Off-label drug combinations are increasingly being used in cancer treatments, but there is the potential for overlapping or additive toxicities, explained a speaker at the 2023 HOPA Annual Conference.
As cancer treatment continues to evolve, novel agents are increasingly being combined off label to address a variety of clinical needs; however, special concern should be paid in these scenarios to the potentially overlapping or additive toxicities associated with this approach, said Carolyn Oxencis, PharmD, BCOP, during a breakout session at the 2023 HOPA Annual Conference.
"If you develop a stepwise approach and have a regimented way of looking at toxicity, it will help you," said Oxencis, from Froedtert & the Medical College of Wisconsin Cancer Center. "We need to be very honest with patients and tell them they have an increased chance for toxicities, and because of that we may need to check on them sooner. For some, it's as early as day 3."
The standard paradigm in drug development is to identify single-agent activity and safety and then seek to expand that efficacy or overcome resistance through combination strategies; however, the limiting factor is typically the combined adverse events. One common way to overcome this challenge is to give each therapy at a lower dose, said Oxencis.
A literature review of all novel combinations was conducted, to better uncover the most common percentages of dose reductions. As a literature review there was a caveat that most of the data came from clinical trial populations, which are not generally representative of the full population, noted Oxencis. The literature review captured the dose percentage measured against a recommended phase 2 dose, maximum tolerated dose, or FDA-approved dose. It also looked at additive dose percentage, which would combine the dose percentage for each agent.
For the combination of cytotoxic and targeted therapies, the review examined 372 studies and 24,326 patients. Overall, only 38% of studies were able to effectively deliver full doses of both medications. When looking at specific types of agents, PARP inhibitors and histone deacetylase inhibitors required dose reductions 41% of the time when combined with cytotoxic agents.
"The cytotoxic were generally given at full dose, and those are older therapies with more experience. For the new therapies, we're still learning," said Oxencis.
When looking at targeted doublets, 144 studies were analyzed that enrolled 8568 patients and explored 95 different combinations. The full dose of the medications could only be delivered in 51% of cases. Looking at the trends, Oxencis said, "drug antibodies were less likely to have toxicities than some of the small molecule inhibitors." The lowest safe additive percentage was 60%, typically for agents with overlapping mechanisms and especially with mTOR inhibitors. If the class did not overlap and there was not an mTOR inhibitor involved, the lowest additive percentage increased to 143%.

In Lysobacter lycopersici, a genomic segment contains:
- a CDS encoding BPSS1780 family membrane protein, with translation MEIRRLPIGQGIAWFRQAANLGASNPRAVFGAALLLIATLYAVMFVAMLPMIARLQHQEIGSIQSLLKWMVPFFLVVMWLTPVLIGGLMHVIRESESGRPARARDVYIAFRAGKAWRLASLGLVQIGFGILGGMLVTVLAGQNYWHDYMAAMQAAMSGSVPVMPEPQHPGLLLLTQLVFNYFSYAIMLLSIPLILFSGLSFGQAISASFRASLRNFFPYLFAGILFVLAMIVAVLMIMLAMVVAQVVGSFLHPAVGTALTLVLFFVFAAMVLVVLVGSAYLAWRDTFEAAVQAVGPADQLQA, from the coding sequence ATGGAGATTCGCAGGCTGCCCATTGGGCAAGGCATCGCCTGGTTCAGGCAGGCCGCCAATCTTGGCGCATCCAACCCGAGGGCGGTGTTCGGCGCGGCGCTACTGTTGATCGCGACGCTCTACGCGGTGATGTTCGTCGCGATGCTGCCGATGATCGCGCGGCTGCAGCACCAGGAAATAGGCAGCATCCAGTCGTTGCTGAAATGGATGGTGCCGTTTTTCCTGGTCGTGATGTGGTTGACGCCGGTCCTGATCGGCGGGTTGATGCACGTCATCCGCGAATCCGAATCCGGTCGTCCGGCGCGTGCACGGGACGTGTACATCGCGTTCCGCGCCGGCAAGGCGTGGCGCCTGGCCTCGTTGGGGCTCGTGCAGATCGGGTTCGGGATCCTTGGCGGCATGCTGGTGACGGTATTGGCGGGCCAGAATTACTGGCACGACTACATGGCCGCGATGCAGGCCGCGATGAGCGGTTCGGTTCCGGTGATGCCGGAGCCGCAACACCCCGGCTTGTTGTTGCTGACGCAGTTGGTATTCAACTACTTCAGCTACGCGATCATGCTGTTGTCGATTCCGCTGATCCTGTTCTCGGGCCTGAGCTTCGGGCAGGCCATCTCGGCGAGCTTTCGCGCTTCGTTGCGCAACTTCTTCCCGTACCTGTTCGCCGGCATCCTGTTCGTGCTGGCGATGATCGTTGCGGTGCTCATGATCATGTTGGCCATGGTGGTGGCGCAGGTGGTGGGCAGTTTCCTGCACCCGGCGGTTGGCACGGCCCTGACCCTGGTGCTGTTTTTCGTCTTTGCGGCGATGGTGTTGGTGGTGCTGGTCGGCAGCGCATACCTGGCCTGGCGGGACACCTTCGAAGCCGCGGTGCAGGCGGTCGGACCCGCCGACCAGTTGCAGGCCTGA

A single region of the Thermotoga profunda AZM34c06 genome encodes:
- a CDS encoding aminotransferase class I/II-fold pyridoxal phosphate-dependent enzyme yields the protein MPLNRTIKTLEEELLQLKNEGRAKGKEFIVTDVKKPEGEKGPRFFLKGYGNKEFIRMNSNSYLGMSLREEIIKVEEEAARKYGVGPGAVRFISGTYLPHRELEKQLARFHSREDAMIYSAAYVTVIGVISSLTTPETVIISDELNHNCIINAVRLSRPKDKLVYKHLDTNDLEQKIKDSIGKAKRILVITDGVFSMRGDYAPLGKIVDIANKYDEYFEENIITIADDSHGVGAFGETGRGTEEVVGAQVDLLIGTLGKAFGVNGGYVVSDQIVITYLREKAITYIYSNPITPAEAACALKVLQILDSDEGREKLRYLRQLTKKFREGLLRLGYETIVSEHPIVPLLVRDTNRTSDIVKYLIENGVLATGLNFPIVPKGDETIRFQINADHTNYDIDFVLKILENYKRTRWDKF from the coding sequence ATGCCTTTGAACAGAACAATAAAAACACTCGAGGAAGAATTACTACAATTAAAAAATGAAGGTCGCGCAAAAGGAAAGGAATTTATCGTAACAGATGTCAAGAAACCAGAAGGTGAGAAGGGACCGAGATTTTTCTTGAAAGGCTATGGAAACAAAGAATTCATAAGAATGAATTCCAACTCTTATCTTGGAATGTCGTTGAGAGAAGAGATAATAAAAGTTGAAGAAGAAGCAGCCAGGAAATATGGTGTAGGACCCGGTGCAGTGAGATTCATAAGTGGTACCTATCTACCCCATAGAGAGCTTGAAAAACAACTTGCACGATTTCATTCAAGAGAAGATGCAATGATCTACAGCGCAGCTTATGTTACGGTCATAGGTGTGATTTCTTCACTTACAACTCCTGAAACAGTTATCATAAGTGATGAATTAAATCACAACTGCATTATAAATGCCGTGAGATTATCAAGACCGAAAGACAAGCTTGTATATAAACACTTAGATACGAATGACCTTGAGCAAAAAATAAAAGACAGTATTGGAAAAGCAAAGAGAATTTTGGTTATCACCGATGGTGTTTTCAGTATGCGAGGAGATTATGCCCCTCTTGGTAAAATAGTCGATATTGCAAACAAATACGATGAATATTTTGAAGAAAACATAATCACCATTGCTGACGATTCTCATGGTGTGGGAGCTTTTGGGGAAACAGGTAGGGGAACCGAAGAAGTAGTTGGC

For triplet therapies using a targeted agent, there was data from 386 published studies with 37,763 patients that explored 243 combinations. In this case, full dosing was only capable 28% of the time. When the triplet contained 2 targeted gents and a cytotoxic the lowest additive dose percentage was 133%. This increased to 250% when antibodies were used vs small molecule inhibitors. For 1 targeted agent and 2 cytotoxic agents, the lowest safe percentage was 137%. In 56% of studies, both cytotoxics could be administered at 100%, resulting in a lowest safe dose percentage of 225%.
"When combining targeted agents and cytotoxic agents, antibodies had less toxicities and small molecular had more toxicities, and 100% dosing of the agents was not able to be achieved based on safety parameters," Oxencis said.
For immune checkpoint inhibitor combinations, data were available from 84 studies that included 3526 patients and explored 59 different combinations. The full dose of each medication could be delivered in approximately 50% of cases. When the checkpoint inhibitor was a PD-1/PD-L1 agent, the full dose was delivered in 63% of studies compared with 36% for CTLA-4 inhibitors.
"We observed dose modifications of immunotherapy in clinical practice," said Oxencis. "In some settings, they started at a 50% dose, and in some they started with 1 agent and then added the other. There are different strategies when adding the agents together."
When considering a novel combination, the first thought should be a clinical trial. If they are combined off study, the starting dose should be decreased. "There are a few drug classes that are problematic, but I would say a 25% reduction at a minimum," said Oxencis. "After this, you can titrate up. There's no reason the dose can't be increased if tolerated."
A greater dose reduction may be warranted for agents with the same target, agents in the same drug class, and those with overlapping toxicities. When agents have similar toxicity profiles, it can also be challenging to know which agent to dose reduce, Oxencis noted. "It's our job as oncology pharmacists to understand the kinetics of these adverse effects," she added.
At the patient level, individual characteristics should also be taken into consideration when deciding the dose. It is also important to get written patient consent, and to educate the patient on precision medicine and the fact that as off-label medications they are not FDA-approved and there may not be insurance coverage. Overall, it is important to balance hope vs the hype, she concluded.